I like this trend. My mother toward the end of her life, after many years of living with my father, who was the ultimate pack rat, told me, “Clutter creates stress.” I am not by nature a minimalist. I have some creative hobbies and in the past the supplies for these hobbies dominated a very large portion of the garage I am now cleaning out in my rental. Since leaving the Evil Ex, I have learned that my mother’s words are true. I have spent the last 5 years cleaning out my home and my life of the clutter (and damage) he imposed. The supplies for my creative projects now take up a 2-foot shelf in my closet. It’s been a long process of going through things, cleaning up and tossing out. It feels good to lighten the load of stuff that one must manage, organize, or maintain.
The last thing I want to do is clean out someone else’s squalor. This is exactly what I spent the day doing. Thanks to my friend whose son had the crazy friends, her husband, her son and some members of a community group that is trying to prepare a garage sale to raise money, we were able to get a phenomenal amount of work done today.
It’s late, I just took a sleeping pill, and , while I’m waiting for the pill to kick in, I thought I’d share some before and after pictures of the work that has been accomplished on the Trashed House in the last 24 hours.
Here is the front yard before:
Here is the front yard now:
Here is the garage:
Every bit of trash, junk, etc. has been gone through and either trashed or donated. What you see here is the stuff that just needs to go to the dump. This will have to wait until payday, but,at least, there is nothing there that will deteriorate and cause the house further damage.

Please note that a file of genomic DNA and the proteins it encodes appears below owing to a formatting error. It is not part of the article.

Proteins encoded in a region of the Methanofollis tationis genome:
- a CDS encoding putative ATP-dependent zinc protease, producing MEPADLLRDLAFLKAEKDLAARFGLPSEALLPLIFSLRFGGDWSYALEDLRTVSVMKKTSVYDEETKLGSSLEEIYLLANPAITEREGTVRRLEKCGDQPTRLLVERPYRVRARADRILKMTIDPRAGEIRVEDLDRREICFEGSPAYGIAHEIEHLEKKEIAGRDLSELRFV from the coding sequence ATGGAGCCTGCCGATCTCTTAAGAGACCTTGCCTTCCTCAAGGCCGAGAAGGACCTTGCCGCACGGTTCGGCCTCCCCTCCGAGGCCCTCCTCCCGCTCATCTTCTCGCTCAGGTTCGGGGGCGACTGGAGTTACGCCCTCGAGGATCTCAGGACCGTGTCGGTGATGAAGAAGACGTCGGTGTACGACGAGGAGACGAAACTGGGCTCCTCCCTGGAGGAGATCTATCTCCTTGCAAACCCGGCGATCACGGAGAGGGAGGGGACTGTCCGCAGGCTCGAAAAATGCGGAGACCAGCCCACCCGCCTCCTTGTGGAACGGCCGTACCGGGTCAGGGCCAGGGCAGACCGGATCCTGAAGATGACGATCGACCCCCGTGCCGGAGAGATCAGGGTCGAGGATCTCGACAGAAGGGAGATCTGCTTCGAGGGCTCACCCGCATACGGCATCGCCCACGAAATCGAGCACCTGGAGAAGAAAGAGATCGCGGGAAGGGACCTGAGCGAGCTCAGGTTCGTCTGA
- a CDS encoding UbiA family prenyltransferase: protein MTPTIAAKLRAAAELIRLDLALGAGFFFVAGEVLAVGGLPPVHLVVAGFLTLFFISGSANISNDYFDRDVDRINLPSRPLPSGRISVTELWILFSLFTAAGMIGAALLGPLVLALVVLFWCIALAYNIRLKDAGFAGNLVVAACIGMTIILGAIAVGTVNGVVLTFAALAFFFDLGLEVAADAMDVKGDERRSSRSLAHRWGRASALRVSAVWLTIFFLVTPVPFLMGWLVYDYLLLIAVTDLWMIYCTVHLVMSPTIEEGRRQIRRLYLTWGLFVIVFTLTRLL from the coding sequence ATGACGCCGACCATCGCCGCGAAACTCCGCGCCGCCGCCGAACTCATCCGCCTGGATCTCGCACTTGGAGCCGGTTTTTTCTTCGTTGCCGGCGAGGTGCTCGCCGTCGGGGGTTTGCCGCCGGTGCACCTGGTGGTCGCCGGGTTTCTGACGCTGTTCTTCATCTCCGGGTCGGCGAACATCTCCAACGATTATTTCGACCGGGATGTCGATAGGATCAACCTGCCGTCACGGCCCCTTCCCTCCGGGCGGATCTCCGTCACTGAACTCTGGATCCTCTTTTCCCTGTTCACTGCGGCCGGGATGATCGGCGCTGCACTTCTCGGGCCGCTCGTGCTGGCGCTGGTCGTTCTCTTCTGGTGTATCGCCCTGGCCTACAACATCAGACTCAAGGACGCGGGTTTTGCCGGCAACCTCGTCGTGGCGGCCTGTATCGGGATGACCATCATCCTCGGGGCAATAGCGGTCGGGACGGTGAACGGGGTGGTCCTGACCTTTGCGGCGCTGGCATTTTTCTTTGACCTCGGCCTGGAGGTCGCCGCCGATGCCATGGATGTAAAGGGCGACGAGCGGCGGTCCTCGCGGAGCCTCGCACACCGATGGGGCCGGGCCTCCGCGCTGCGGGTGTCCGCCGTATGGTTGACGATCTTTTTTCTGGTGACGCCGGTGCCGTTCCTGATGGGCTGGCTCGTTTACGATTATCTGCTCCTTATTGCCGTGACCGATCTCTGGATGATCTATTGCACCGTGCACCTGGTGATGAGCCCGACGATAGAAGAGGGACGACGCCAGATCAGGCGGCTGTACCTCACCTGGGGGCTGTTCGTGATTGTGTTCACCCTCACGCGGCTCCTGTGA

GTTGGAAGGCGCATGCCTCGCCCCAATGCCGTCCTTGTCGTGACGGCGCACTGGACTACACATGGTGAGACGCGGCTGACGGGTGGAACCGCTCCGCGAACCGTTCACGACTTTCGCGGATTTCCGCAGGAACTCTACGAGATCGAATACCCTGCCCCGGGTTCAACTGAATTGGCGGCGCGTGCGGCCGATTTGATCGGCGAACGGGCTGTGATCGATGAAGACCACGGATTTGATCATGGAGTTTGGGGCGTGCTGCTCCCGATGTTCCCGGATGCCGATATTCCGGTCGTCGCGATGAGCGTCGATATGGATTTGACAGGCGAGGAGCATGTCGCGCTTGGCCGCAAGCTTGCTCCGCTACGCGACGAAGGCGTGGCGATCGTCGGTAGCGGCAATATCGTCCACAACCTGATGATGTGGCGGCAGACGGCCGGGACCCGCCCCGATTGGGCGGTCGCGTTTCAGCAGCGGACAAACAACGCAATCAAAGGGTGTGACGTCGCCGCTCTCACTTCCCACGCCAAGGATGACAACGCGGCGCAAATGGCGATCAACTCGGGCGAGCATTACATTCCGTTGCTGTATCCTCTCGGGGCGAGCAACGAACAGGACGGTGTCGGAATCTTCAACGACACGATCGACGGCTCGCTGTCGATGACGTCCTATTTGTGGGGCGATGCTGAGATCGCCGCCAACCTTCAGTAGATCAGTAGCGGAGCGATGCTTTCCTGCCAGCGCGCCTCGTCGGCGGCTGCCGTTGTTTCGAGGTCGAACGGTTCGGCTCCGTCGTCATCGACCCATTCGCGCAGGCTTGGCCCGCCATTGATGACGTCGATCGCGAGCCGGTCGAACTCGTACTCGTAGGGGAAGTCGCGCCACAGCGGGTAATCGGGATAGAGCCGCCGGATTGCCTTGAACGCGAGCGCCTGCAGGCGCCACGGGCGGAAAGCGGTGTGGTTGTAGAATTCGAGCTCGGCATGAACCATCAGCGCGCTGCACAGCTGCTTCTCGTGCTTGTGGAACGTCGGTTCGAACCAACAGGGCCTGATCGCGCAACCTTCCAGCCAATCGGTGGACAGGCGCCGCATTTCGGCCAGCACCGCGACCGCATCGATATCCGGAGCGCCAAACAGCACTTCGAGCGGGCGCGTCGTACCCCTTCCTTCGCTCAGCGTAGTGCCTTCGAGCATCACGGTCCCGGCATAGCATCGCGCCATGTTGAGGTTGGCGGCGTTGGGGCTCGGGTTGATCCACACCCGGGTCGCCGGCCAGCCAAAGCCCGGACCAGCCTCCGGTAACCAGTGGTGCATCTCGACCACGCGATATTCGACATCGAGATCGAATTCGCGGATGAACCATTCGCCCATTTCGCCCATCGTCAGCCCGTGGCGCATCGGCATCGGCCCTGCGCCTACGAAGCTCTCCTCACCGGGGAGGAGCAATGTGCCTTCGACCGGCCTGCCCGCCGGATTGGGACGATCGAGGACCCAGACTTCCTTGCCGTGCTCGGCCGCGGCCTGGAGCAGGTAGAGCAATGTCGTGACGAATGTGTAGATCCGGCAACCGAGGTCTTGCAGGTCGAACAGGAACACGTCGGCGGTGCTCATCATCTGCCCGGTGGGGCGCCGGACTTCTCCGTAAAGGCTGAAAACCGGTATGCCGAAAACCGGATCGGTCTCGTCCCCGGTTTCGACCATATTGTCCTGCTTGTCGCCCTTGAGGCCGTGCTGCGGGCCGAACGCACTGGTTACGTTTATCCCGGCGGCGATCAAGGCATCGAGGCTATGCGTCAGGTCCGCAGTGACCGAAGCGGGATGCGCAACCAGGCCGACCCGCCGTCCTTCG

We loaded up over 10 mattresses:
The debris in the bedrooms has been cleaned out:
The bathrooms cleaned up alright:
The back yard looks amazing:
The toilets actually cleaned up without overflowing:
There is now no trash in the house. It has all been bagged up and placed either outside, in the garage or in the living room ready for disposal. Bathroom and sinks are clean; toilets usable. Lighting fixtures have been repaired and new light bulbs put in. The hole in one wall has been repaired and is ready for paint.
There is still a huge amount of stuff in garbage bags to get rid of, but at least now the place is safe and cleaned out. It is now manageable. I’m deeply indebted and grateful to my friend and her family and friends for giving of their time to help me with this overwhelming project. I could not have done this so quickly nor so well without their help.
This chapter in my life is coming to an end soon. I hope that by this time next month, I am completely free of this house and any responsibility for it. It has been nothing but a huge drain on my time and energy. At least now, it is presentable. I feel a lot better about that. If I ever get into the rental business again, I will hire a property management company to deal with the headaches for me. Furthermore, as I was cleaning the place out, I realized just what a
dump fixer the place was. Of course, when I purchased it there was money enough to fix it up. The Evil Ex made sure that never happened. I have learned that I am just not the fixer upper type.
I guess I’ve learned a few other things. Once again, my mom is right:
Less is more.
Clutter creates stress.
Always be very careful who you allow into your home.
Bad things are going to happen to you; it isn’t what happens but how you choose to deal with it that matters.
There are better days ahead.
This year, of all years, indeed to believe that.